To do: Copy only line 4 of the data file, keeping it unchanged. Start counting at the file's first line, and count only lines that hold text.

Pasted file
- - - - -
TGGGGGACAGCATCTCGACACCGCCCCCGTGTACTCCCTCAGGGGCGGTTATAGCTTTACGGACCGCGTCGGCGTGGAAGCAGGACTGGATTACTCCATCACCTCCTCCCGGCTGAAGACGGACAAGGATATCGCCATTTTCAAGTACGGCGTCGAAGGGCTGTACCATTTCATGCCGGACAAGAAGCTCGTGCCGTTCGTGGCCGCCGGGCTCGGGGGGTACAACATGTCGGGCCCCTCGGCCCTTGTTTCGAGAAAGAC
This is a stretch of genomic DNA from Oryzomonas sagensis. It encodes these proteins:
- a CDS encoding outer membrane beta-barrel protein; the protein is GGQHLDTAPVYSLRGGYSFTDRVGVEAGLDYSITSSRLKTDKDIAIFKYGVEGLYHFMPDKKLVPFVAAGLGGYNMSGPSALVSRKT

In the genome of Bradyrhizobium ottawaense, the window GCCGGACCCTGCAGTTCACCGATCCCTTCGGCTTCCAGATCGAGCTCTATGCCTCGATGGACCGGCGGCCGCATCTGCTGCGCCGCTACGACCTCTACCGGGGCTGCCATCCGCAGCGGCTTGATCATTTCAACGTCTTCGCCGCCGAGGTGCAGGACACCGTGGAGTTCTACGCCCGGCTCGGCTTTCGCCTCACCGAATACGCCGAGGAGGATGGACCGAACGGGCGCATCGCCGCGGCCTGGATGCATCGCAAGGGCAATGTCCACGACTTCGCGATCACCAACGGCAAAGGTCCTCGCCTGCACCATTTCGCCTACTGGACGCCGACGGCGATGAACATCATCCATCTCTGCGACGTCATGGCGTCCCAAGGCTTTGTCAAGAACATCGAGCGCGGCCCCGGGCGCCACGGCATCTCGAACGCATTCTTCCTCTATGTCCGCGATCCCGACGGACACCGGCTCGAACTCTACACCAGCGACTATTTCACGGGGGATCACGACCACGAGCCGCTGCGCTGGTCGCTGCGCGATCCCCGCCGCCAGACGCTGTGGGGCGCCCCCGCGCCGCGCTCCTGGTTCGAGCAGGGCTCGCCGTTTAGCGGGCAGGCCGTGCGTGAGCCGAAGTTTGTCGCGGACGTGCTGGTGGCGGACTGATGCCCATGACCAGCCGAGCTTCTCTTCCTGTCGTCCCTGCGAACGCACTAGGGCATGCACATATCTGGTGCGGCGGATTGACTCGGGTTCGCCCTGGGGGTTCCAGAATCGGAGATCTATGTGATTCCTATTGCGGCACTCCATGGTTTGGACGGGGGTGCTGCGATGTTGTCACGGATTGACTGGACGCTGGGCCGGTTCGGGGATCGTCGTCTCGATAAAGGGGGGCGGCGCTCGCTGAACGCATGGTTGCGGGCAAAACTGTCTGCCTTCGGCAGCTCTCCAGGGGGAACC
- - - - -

In the genome of Bradyrhizobium ottawaense, the window GCCGGACCCTGCAGTTCACCGATCCCTTCGGCTTCCAGATCGAGCTCTATGCCTCGATGGACCGGCGGCCGCATCTGCTGCGCCGCTACGACCTCTACCGGGGCTGCCATCCGCAGCGGCTTGATCATTTCAACGTCTTCGCCGCCGAGGTGCAGGACACCGTGGAGTTCTACGCCCGGCTCGGCTTTCGCCTCACCGAATACGCCGAGGAGGATGGACCGAACGGGCGCATCGCCGCGGCCTGGATGCATCGCAAGGGCAATGTCCACGACTTCGCGATCACCAACGGCAAAGGTCCTCGCCTGCACCATTTCGCCTACTGGACGCCGACGGCGATGAACATCATCCATCTCTGCGACGTCATGGCGTCCCAAGGCTTTGTCAAGAACATCGAGCGCGGCCCCGGGCGCCACGGCATCTCGAACGCATTCTTCCTCTATGTCCGCGATCCCGACGGACACCGGCTCGAACTCTACACCAGCGACTATTTCACGGGGGATCACGACCACGAGCCGCTGCGCTGGTCGCTGCGCGATCCCCGCCGCCAGACGCTGTGGGGCGCCCCCGCGCCGCGCTCCTGGTTCGAGCAGGGCTCGCCGTTTAGCGGGCAGGCCGTGCGTGAGCCGAAGTTTGTCGCGGACGTGCTGGTGGCGGACTGATGCCCATGACCAGCCGAGCTTCTCTTCCTGTCGTCCCTGCGAACGCACTAGGGCATGCACATATCTGGTGCGGCGGATTGACTCGGGTTCGCCCTGGGGGTTCCAGAATCGGAGATCTATGTGATTCCTATTGCGGCACTCCATGGTTTGGACGGGGGTGCTGCGATGTTGTCACGGATTGACTGGACGCTGGGCCGGTTCGGGGATCGTCGTCTCGATAAAGGGGGGCGGCGCTCGCTGAACGCATGGTTGCGGGCAAAACTGTCTGCCTTCGGCAGCTCTCCAGGGGGAACC